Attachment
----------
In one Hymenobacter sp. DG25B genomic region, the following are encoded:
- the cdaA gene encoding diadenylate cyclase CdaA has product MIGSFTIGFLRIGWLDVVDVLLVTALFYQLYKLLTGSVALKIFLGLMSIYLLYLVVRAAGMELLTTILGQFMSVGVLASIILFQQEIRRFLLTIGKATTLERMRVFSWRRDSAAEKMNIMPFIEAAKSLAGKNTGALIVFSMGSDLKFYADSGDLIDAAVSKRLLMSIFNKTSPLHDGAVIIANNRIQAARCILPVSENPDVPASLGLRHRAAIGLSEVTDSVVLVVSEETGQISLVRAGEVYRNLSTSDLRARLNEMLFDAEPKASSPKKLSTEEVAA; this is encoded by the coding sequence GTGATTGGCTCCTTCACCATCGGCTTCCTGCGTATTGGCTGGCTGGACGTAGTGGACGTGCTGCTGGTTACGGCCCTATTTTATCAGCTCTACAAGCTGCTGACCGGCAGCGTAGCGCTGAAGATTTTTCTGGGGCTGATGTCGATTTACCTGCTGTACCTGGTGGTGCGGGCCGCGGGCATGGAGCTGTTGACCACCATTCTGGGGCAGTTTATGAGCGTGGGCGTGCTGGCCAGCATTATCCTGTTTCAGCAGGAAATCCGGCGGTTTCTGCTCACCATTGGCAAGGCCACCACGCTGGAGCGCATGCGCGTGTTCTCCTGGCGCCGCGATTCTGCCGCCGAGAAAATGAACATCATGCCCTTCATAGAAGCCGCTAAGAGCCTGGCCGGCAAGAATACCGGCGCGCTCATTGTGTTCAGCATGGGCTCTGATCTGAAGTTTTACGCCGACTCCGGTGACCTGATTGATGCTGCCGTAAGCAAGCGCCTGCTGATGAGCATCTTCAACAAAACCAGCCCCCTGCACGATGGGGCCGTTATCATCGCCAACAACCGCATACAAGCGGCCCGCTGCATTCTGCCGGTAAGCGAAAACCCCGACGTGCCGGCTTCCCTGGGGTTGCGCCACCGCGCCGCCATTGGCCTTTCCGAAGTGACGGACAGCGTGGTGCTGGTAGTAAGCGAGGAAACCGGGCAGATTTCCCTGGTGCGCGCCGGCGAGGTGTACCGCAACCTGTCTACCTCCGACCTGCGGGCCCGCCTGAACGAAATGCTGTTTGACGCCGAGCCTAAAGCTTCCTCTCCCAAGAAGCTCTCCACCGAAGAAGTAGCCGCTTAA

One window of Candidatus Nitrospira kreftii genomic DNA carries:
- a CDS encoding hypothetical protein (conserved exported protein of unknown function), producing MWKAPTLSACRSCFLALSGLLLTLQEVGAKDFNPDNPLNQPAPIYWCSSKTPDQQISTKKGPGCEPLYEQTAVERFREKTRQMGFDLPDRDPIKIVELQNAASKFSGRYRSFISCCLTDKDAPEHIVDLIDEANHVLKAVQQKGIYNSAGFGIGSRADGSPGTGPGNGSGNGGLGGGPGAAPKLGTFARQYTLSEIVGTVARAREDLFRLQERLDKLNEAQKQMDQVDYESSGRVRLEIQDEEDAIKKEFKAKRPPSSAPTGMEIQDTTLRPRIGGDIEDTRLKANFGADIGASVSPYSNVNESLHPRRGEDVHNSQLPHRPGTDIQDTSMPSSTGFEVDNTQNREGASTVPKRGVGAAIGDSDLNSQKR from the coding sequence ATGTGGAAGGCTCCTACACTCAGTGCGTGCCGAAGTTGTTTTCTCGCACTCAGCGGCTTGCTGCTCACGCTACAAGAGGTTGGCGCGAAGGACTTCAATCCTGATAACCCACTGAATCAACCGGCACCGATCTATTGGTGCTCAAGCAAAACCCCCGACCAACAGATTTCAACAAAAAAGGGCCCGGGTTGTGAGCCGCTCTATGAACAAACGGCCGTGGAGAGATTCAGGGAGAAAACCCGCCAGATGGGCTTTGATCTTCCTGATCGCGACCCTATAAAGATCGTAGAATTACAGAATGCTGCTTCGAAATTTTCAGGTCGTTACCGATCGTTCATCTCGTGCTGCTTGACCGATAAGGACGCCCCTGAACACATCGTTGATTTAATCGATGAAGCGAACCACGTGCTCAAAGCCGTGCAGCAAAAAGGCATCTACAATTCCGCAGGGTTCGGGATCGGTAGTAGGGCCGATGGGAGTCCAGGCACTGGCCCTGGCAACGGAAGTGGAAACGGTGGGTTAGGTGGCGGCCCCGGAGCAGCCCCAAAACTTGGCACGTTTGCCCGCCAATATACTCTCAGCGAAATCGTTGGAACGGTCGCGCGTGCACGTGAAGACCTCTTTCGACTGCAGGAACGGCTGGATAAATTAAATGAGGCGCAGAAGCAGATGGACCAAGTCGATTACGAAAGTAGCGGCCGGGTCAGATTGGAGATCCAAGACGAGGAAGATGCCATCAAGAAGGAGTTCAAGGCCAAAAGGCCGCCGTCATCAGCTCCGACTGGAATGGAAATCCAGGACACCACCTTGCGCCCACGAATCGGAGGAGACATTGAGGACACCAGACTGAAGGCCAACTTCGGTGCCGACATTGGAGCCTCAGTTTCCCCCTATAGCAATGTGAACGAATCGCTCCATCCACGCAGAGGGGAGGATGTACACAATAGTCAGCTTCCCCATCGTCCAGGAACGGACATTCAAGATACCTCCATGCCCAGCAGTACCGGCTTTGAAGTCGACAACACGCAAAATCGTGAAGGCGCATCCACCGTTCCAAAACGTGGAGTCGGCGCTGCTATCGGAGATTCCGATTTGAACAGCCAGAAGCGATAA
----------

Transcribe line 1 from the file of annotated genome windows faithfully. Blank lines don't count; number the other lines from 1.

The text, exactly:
In one Hymenobacter sp. DG25B genomic region, the following are encoded: